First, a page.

Every student knows the maddening feeling of striking out on finding a decent study spot. Campus may feel big during those first few weeks of freshman year, but when it comes down to it, we’re a big flock swimming in a small pond. When we reach crunch time—week 10 and finals week—open study spots become endangered species. Knight Library is out of the question. Your safe havens become crowded corridors.
Freshman year, winter term, 18 credits. That was the slate. History 326 (Colonial and Postcolonial Africa) with associate professor Lindsay Braun cemented my fate as a night owl, and the final lived up to the class’s 300-level designation. My study efforts in the week leading up to the Wednesday morning test date, sadly, did not. I landed on a Tuesday-night walk to my girlfriend’s apartment, where I suddenly remembered that the hardest test of my college years began at 10:00 a.m. the next morning.
An all-night study slog—combined with a painfully unnecessary fight with my girlfriend—rendered me dazed and drastically underprepared for test-taking. At 7:55 a.m., I stormed out of the apartment and wandered over to campus and into Lillis Business Complex with a pounding headache and a pressing need to relearn much of what I’d scarfed down the night before.
I trudged up the first flight of spiraling stairs, stalling on the second floor in front of a glass-encased area housing various business school faculty offices. This mini-lobby was well-lit and inviting, and at this point, with the building quickly filling up, I wasn’t one to turn down an empty space. I walked in and started furiously scribbling. Productivity engulfed me and I felt the study gods’ juju raining down on my spread of books and notecards. Not one person interrupted my sitting march to the finish, and I busted out of the lobby door and back down the stairs just in time to grab a scone from the Lillis Café—one of the undeniable perks of this spot.
I headed to Room 118 to face the inevitable brutality of the test. After plastering nearly eight pages of green book with essay answers, I walked out of the room with the tingling sense that I had just cemented my A in the class. Before I left Lillis for the last time that term, I pivoted to rest my eyes on my second-floor sanctuary one last time. I knew I would be returning.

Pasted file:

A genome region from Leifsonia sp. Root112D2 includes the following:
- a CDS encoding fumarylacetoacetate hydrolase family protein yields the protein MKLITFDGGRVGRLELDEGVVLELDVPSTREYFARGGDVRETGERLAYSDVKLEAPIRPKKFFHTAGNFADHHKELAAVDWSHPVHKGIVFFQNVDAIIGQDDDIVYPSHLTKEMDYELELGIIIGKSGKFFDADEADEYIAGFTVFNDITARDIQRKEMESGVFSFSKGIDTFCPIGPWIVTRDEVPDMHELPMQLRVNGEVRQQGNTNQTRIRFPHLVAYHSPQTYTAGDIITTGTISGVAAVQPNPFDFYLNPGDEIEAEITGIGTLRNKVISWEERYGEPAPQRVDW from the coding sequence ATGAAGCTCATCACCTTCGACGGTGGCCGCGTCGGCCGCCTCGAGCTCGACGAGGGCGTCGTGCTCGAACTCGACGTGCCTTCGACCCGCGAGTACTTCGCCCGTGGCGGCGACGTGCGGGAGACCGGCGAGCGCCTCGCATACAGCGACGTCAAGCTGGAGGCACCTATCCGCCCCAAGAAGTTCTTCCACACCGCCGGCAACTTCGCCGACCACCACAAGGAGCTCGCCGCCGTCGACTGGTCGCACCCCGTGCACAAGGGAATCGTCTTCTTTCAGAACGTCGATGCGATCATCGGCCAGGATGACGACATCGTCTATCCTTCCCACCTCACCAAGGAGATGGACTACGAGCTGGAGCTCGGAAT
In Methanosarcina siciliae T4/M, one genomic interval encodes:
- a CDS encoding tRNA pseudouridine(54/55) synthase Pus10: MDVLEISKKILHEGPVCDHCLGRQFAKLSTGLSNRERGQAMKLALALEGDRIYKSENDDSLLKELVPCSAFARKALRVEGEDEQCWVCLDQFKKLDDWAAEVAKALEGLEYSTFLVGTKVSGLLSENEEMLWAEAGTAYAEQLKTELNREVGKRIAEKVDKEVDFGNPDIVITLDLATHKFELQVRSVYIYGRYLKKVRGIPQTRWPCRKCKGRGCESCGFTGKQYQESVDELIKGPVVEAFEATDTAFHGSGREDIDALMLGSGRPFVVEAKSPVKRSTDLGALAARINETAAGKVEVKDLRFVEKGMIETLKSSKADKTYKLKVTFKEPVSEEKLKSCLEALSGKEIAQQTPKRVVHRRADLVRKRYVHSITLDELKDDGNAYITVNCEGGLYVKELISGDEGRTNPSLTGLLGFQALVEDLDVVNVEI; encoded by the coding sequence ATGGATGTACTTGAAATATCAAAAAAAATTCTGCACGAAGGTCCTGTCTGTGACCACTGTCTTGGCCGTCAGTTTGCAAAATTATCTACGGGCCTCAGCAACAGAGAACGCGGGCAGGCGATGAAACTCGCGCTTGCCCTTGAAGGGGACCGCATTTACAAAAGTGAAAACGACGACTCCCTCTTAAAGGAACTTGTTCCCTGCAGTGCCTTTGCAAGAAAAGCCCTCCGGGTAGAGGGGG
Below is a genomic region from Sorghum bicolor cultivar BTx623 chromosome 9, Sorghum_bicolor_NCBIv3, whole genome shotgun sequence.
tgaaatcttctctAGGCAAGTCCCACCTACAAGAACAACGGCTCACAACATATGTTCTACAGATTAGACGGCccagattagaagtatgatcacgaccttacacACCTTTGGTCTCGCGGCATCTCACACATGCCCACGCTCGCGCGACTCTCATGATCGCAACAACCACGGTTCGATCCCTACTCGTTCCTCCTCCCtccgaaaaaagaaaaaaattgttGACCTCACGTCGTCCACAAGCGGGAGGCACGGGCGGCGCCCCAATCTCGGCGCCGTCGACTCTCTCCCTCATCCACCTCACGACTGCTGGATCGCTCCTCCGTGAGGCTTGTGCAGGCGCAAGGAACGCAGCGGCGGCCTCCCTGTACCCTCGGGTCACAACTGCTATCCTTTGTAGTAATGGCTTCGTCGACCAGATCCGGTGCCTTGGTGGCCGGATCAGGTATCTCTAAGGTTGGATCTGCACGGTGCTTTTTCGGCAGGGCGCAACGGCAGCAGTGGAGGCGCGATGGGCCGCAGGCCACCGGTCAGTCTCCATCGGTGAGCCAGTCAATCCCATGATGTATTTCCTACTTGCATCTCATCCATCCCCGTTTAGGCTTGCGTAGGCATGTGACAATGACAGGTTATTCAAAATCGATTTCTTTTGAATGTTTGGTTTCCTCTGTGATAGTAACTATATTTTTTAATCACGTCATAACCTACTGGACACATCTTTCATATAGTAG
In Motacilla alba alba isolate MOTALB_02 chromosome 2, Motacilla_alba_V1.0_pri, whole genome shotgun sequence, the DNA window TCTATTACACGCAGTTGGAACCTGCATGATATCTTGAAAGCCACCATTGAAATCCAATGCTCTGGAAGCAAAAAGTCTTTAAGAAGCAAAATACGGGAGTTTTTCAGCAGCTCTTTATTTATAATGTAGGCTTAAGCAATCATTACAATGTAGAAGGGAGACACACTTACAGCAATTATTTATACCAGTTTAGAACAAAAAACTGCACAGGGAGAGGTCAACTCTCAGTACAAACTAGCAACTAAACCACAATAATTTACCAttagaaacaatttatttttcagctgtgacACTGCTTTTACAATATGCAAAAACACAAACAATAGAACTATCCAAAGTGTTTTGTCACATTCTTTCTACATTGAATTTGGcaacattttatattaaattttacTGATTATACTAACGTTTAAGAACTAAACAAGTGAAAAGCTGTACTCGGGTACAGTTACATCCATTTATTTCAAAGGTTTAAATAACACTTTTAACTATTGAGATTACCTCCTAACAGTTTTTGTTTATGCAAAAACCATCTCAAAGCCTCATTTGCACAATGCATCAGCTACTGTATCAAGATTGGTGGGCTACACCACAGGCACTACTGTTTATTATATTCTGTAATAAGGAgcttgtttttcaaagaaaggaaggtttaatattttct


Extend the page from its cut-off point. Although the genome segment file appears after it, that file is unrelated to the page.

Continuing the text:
The Lillis lobby initially lured me with glass-adorned beauty, but it retains my loyalty because it’s a place I can make my own. For one, the doors lock at 5:00 p.m. The secret is that students already on the inside earn the privilege to stay and study in peace. This spot’s little-known virtue guarantees that sessions starting in the midafternoon can carry on uninterrupted into the later hours of the night. It became my go-to because I could claim sole ownership from the hours of 5:00 p.m. to midnight.
Versatility is another winning quality of this spot. Though it lends itself to solitude, its transparent glass wall also provides a zoo-like experience that allows one to witness the flow of Ducks making their way to and from class, and popping outside to catch a passing friend is a good way to rejuvenate before returning to the grind.
This place is a home base away from home for me. It’s somewhere I feel comfortable and in control, and that’s the key. It’s amazing how a spot like that can find you when you least expect it.
—By Cameron Kokes
Advertising major Cameron Kokes, Class of 2017, is an aspiring copywriter sustained by long runs and hefty scoops of peanut butter.